Just like other economic policies that have emanated from the World Bank and the IMF, the current policy seems to have originated out of the pressures from the International Monetary Fund (IMF), which do not take to heart the interests of the Underdeveloped or Developing World when prescribing ‘bitter economic piles’ to debtor nations The position of the Nigeria Labour Congress (NLC) coincided with stern warnings from the governor of Edo State, Comrade Adams Oshiomhole who said it was a bitter pill from the World Bank and the International Monetary Fund (IMF) being forced down the throat of Nigerians.
The governor, who delivered a paper titled, “Democracy and Burden of Development”,  at the 2011 annual public lecture of the Federated Correspondents’ Chapel (FCC) of the Nigeria Union of Journalists (NUJ), Bayelsa State chapter, said, “the adoption of economic policies of international monetary bodies, including currency devaluation, removal of price controls and fuel subsidy, cuts in public spending on social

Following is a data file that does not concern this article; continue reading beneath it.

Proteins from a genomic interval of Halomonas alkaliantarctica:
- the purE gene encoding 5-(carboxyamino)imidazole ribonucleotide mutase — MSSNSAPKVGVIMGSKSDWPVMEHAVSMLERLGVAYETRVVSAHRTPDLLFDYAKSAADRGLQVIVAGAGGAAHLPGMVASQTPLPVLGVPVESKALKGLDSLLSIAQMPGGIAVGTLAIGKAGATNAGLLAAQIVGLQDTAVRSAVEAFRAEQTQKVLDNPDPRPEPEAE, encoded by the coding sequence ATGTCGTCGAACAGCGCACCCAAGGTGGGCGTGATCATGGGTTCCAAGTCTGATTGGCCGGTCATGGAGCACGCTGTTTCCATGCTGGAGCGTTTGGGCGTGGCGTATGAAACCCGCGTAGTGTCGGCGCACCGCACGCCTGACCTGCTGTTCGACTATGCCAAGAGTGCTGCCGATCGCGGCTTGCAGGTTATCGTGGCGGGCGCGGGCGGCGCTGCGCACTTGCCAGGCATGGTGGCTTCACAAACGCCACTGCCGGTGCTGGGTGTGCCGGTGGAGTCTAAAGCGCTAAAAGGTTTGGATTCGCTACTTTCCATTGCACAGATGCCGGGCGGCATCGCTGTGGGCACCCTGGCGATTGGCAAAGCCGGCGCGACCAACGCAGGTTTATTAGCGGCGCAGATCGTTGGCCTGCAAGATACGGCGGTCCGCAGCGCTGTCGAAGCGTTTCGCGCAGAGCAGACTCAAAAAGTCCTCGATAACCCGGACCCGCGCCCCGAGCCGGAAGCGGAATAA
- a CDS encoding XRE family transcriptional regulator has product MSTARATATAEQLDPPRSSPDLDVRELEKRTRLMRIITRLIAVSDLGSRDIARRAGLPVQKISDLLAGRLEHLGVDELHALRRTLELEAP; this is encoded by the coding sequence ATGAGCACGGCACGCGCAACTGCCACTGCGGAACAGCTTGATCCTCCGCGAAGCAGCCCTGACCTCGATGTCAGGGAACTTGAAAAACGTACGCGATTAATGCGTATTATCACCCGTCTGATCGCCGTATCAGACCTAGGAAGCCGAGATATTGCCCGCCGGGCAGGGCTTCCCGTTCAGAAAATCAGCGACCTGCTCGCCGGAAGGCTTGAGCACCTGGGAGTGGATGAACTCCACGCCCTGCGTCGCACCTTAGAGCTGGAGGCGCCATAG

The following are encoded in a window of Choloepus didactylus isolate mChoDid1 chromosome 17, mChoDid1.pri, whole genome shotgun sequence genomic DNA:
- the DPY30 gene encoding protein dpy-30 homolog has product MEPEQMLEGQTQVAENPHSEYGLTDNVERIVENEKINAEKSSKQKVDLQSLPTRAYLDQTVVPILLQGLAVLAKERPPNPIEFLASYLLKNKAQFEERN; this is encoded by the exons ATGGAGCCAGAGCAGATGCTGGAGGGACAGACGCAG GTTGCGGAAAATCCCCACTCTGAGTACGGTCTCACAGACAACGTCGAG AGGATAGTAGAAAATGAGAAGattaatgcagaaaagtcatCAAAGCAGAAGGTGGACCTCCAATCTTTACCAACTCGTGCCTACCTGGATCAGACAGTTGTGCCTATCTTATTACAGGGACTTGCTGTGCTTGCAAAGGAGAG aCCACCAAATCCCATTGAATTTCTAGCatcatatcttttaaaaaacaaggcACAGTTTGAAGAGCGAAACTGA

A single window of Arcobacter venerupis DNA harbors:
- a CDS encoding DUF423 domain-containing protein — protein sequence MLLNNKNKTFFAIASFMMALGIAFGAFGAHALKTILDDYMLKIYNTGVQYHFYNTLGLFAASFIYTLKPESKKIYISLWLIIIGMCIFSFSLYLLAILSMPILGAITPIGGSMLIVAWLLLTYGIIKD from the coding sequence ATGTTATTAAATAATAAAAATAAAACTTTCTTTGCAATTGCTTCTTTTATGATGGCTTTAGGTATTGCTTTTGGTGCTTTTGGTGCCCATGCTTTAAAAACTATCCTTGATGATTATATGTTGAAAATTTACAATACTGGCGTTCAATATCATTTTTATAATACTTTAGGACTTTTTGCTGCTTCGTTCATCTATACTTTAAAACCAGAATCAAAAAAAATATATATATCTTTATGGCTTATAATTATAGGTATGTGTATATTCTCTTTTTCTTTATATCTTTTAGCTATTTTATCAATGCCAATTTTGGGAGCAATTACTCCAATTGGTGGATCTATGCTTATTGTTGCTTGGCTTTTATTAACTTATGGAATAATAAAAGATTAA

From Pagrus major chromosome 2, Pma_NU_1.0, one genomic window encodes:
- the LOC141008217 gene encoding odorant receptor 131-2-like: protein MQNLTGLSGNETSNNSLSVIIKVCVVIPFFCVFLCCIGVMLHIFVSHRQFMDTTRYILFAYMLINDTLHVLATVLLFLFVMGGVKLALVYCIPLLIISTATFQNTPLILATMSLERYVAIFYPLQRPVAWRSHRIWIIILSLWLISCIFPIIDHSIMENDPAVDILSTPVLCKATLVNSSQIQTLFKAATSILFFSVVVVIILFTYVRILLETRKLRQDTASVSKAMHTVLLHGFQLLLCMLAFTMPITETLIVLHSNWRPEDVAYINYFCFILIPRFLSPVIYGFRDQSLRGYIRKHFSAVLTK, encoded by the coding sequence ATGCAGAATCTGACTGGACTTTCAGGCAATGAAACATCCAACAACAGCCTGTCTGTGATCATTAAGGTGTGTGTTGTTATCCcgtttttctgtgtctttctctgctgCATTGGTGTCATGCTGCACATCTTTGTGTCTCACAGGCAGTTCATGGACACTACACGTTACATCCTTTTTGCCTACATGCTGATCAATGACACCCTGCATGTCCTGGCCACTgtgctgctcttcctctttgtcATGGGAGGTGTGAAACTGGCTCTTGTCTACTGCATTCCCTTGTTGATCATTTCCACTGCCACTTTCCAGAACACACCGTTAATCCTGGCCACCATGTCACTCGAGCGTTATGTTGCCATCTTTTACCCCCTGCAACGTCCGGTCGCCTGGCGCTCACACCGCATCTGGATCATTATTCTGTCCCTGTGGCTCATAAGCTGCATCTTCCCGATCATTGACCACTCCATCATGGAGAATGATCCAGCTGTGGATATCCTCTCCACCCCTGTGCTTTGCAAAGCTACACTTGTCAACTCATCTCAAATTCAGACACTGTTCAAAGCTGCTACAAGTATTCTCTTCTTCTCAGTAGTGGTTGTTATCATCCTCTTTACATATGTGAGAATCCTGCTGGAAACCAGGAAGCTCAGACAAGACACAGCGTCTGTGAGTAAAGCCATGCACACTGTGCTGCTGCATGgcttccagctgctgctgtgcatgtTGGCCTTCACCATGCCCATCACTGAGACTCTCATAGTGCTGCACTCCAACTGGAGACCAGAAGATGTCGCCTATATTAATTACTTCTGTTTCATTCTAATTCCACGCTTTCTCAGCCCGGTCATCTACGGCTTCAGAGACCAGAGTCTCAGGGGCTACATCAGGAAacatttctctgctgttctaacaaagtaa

programmes would inhibit human and capital development of Nigerians.”
Adverse consequences
With the exception of those in government, virtually all segment of the Nigerian society that have seen the failure of SAP and its adverse consequences on Nigerians and trhe economy, have kicked against the idea of continued adoption of World Bank/ IMF panaceas as the only solutions to our economic problem.
Chinaka said “if the IMF and the World Bank were that efficient as we thought why have they failed to cure Greece, Iceland, Ireland, Spain, Portugal. Why is the Occupy movement directing its anger against capitalism?